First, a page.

Chris called me and told me the good news the first week of July. He got a job working for a special effects house in Los Angeles. He was basically going to be a PA, but it was something; I was happy for him. I thought the new job would put him in a better mood. He told me they were working on the effect of having Cinderella come out of her dress and going back into rags for some video. He said it could lead to a permanent job
In the meantime, I got some good news of my own, petition circulating was starting up again and there was an audience job on Saturday night. I would be able to eat regular meals again. When I told this to Chris he was unimpressed.
“If you didn’t live in San Pedro you would get audience jobs every day and the petitions don’t pay anything, “, he said angrily. You should look on Craigslist under labor if you want a job in the industry.
“Who said I want a job in the industry? I don’t even like the industry”.
“Well you could get something better than what you have right now if you didn’t live in San Pedro.
We spoke several times on the phone over the next few days. Once again, he got more arrogant with every phone call. He told me that he was going to visit his friend in Big Bear that weekend and couldn’t see me at all. Eventually we just stopped calling each other.
I was scared and wondered where I would live if I lost my job. MacBeth had yet another ear infection and was scratching himself everywhere constantly . He had to be taken to the doctor which was located in Torrance a ten mile walk from where I lived in San Pedro . The only place I could afford was a discount veterinarian that was open odd hours.
When I got there the doctor recommended that a blood panel be done to determine exactly what it was MacBeth was allergic to. Even the ear infection cost $100 to treat. I knew Macbeth would never let me put the drops in his ears when we got home. I sprung for a cab on the way back which was $30.00.
I had no choice but to book several audience jobs after work that week I couldn’t afford a dog sitter and I didn’t trust any of my neighbors so I carpeted every inch of the tiny studio with doggie training pads and left out an enormous bowl of food and water.
One of the tricks abject poverty had forced me into was steeling free rides on public transportation. When I couldn’t afford a $5.00 day pass and $1.20 highway express bus fee, I would often take the commuter bus from San Pedro to Long Beach which was only $1.20 with a transfer to the blue line to LA. Once in LA I would ride the purple line for free to K town. At night I would take the train all the way back to Long Beach for free and ride the bus home for $1.00. I never got caught doing this and I must have done it at least a hundred times. This is a common practice among poor Angelinos and the one advantage of being in a city where the cops were unusually slow and lazy even for cops.
On Tuesday of my long week of after work audience jobs I stole a free ride on the Red line from K town to Universal Studios. From there I walked a good five miles to NBC Studios in Burbank. As I was walking past the old school studios and famous restaurants that lined the street a blond man who appeared to be just a bit younger than me fell into step with me.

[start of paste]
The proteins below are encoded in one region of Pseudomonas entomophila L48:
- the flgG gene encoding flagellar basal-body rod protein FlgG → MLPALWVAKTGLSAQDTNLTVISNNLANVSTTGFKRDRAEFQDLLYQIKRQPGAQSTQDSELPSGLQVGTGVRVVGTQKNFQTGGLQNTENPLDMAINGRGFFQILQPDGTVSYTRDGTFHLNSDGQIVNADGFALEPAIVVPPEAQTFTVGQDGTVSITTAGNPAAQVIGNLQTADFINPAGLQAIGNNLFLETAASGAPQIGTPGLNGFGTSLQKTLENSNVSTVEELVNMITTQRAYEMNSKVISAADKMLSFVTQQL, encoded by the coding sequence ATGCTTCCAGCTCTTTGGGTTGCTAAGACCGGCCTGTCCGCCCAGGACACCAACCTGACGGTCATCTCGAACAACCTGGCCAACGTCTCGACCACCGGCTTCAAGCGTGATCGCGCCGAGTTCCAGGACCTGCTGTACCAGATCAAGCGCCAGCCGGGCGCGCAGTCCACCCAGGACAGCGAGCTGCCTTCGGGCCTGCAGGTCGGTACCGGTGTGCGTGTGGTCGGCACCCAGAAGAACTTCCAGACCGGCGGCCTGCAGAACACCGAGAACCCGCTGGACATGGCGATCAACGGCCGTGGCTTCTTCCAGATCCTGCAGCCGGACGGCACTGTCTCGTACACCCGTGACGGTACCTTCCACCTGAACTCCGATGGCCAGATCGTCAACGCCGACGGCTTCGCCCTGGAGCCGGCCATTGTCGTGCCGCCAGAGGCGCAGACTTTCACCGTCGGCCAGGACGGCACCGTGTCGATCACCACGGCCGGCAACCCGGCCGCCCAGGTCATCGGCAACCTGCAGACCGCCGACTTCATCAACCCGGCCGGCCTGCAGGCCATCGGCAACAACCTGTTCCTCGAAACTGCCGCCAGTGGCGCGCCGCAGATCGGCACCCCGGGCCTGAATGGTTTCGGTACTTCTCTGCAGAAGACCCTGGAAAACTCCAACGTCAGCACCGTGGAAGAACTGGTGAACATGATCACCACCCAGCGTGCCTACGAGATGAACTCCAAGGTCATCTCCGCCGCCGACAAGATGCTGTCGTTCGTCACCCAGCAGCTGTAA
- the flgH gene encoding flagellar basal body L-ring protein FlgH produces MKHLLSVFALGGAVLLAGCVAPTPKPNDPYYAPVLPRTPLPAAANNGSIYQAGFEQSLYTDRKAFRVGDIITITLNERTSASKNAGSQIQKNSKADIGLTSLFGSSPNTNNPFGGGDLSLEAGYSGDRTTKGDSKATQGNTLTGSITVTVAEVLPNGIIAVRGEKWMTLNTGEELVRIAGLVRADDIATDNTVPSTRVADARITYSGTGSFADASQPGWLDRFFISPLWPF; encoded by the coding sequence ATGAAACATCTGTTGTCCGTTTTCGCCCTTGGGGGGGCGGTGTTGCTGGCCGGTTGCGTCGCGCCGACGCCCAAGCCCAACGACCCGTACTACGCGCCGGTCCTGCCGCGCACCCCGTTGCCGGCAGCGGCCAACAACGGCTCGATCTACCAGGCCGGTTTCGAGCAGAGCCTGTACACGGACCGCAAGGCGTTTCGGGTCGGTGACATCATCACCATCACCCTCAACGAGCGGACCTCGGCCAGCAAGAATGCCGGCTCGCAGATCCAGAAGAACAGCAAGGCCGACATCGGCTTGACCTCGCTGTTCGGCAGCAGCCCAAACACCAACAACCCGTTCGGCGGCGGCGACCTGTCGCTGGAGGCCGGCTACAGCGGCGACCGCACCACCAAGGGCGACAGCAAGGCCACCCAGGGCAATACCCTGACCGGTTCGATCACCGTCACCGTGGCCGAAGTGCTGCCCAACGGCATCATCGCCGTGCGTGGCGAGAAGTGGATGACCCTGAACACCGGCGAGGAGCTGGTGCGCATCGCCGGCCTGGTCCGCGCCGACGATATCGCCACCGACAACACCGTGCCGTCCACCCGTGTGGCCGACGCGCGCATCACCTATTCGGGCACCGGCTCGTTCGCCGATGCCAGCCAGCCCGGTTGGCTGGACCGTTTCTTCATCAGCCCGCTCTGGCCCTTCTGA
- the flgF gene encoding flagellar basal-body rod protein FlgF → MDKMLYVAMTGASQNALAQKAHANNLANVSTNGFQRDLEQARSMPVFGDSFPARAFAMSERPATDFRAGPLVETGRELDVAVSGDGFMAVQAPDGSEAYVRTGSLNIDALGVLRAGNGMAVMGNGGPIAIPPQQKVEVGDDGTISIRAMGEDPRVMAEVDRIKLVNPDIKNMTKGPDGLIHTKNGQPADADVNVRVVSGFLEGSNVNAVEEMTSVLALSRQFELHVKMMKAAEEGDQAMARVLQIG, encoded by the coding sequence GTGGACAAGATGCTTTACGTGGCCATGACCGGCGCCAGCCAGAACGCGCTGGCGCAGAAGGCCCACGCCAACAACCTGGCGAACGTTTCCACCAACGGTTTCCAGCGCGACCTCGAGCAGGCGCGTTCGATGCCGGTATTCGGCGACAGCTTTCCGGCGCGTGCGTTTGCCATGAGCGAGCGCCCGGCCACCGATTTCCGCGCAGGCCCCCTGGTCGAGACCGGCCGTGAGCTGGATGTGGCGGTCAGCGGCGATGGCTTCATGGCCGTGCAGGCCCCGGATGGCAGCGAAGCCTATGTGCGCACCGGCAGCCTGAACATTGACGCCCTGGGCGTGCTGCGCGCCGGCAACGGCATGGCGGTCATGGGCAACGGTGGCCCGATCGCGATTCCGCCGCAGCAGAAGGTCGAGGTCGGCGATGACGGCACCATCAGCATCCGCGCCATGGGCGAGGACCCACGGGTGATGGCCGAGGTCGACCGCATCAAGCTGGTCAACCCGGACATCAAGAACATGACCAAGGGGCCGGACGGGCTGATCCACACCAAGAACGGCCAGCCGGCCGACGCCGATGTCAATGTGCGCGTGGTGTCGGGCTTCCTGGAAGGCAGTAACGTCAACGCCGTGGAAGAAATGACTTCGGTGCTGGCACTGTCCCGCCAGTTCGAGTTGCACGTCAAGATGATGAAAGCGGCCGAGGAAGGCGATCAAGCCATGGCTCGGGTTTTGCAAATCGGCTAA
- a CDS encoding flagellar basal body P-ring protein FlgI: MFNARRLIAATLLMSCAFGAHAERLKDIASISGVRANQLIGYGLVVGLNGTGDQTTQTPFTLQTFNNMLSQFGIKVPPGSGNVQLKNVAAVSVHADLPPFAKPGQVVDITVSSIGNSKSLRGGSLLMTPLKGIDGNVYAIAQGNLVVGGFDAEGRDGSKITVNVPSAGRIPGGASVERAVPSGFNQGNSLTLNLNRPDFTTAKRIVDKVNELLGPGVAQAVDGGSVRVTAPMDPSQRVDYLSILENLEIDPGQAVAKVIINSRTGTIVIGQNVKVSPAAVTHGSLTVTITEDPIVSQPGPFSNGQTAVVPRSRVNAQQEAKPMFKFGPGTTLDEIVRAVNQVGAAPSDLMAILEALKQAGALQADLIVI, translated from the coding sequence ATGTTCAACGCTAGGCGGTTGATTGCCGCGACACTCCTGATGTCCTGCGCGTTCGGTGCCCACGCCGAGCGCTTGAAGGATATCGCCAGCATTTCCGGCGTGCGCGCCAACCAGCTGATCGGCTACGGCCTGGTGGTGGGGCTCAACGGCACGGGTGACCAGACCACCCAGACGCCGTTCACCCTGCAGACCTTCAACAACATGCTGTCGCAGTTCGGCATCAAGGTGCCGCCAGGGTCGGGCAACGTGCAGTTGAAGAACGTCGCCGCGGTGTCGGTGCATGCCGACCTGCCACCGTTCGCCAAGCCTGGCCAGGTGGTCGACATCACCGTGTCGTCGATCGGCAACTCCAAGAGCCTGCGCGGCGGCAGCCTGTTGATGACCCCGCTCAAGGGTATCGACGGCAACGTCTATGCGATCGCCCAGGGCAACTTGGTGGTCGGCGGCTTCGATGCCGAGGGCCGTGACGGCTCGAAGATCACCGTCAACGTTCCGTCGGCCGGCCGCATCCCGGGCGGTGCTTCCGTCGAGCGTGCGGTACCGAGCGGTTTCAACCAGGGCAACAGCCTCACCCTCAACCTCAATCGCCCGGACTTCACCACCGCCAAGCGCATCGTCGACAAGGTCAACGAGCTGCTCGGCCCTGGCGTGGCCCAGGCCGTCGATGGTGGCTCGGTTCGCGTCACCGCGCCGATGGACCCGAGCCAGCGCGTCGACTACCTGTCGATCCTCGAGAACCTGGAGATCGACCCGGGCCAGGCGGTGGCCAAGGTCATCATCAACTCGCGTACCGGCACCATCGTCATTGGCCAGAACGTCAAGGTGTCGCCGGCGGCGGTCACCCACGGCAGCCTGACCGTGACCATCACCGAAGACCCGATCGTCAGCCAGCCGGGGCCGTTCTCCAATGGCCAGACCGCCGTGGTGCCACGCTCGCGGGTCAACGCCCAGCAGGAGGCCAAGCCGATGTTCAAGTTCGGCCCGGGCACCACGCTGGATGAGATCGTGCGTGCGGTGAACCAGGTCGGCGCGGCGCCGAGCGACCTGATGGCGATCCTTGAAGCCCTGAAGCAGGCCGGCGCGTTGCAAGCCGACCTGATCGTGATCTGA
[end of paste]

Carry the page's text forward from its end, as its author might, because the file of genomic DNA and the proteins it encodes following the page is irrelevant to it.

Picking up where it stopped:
“Hi,” he said.
Hello, “ I replied wondering if I should be scared.
“Hey, I was just wondering are you an actress?” he asked.
(As I’ve mentioned, I resemble Tom Petty).
“No, I’m a telemarketer, I said plaintively.
“Oh, common everybody in Hollywood is an actor.”
“World’s a stage”. I replied.
“Hey, would you like to go to an audition?”
‘Well, you can take these audition workshops. They like acting classes, but they’re taught by real casting directors. If they like you they put you in a part. That’s how a lot of actors get guest starring roles on TV.
“And you’re selling admission to these workshops?”
“Well, yeah I am helping out a buddy of mine who’s a casting director. I actually take the workshops and I’ve gotten several guest stars that way.”
I didn’t say anything to this. I have known several actors in Los Angeles who have taken these “workshops” which cost around $45 a pop. Almost no one ever gets a job that way. When they do get something its one line on a crap TV show. They do get something like $500 and a SAG voucher in the unlikely that this happens. But, by the time you finish auditioning and going for the call back and filming the thing you could have earned $500 at a regular job. It would be one thing if you were doing it because it was a project you believed in or something with beauty and integrity, but a one in a million chance of being on a crime show; give me a break.
I didn’t vocalize any of this I just said no thanks. He asked me where I was off to and I told him I was working Jimmy Kimmel at NBC.
“Do they need anyone else? I may just come with you.”
“Well you had to sign up, but I’m sure they’ll be a spec line. “
(“a spec line” a line for people not booked for the show. If someone who is booked doesn’t show up or shows up one minute late a spec takes there place.)
He decided against coming with me.
“You’ve got to be an actor with those eyes.” He said handing me a business card and heading into Big Boy’s when he noticed Drew Carry sitting at the counter.